Review of the Bionicam
Charles Shopsin is a New York City-raised and Brooklyn-based software developer. In his spare time, he runs the Modern Mechanix blog.
When USB microscopes started appearing on the market a few years ago, I thought they looked like a lot of fun, but the prices were a bit steep for an impulse buy. So I added it to my disturbingly long mental list of "things I'd like to buy if they ever get cheap enough or I get rich enough" and went on with my life.
A few months ago I saw that Amazon
had the EyeClops BioniCam
microscope on sale for $19.99, so I snatched one up. It may look like a giant eyeball mounted on the end of a hairbrush but it's really a fantastic toy. Sadly, the price seems to have risen back up to $39.99 but that's still pretty cheap for what you get.
There is a camera right in the center, where you'd expect, and the eyeball rotates to serve as a focusing ring. There is a magnification dial on the side with settings for 100x, 200x and 300x zoom levels. These aren't digital zooms: turning the dial actually places a different lens in front of the sensor. Inside are 3 bright LEDs to illuminate your subject, which shows up on a screen mounted on back.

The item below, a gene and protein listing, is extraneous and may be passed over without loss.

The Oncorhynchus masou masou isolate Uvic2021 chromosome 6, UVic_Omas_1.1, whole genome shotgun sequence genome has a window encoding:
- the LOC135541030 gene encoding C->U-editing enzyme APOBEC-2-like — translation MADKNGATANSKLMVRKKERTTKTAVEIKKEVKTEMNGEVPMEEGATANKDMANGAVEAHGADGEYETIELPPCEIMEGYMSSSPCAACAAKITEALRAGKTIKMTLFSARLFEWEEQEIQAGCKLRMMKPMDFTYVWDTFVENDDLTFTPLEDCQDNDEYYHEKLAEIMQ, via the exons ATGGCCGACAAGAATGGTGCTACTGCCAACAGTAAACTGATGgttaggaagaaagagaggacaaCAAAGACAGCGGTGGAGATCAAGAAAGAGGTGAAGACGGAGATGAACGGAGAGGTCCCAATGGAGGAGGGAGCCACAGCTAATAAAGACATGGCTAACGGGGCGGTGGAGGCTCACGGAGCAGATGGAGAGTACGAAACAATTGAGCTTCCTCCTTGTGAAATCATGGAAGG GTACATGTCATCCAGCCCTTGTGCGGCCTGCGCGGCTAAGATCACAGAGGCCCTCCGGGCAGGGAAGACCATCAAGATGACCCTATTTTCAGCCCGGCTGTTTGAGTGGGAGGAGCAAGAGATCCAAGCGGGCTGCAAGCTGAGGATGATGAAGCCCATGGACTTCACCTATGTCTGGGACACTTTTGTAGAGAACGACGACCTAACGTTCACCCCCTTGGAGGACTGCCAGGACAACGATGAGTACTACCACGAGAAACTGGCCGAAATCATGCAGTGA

The BioniCam takes pictures at up to 1280x1024 and video at 427x240. Focusing can be a bit fiddly, especially when you're hopping between magnifications but all in all the pictures are quite nice. Unlike other similar kits, this one is not tethered to your computer. It comes with a 32 meg thumb drive that sticks into a slot on the top, making transferring images and movies to your computer a snap.
Moments after seeing my BioniCam, my brother in-law Andy ordered one of his own. Soon I started receiving emails with attachment names like crustyoldbooger.jpg
(warning: this is just as disgusting as it sounds) and face_salt.avi
, a bizarre romp through the wilds of Andy's beard.
Lincoln's Eye from five dollar bill at 100x
Gallery of my BioniCam Shots
Bionicam tag on Flickr
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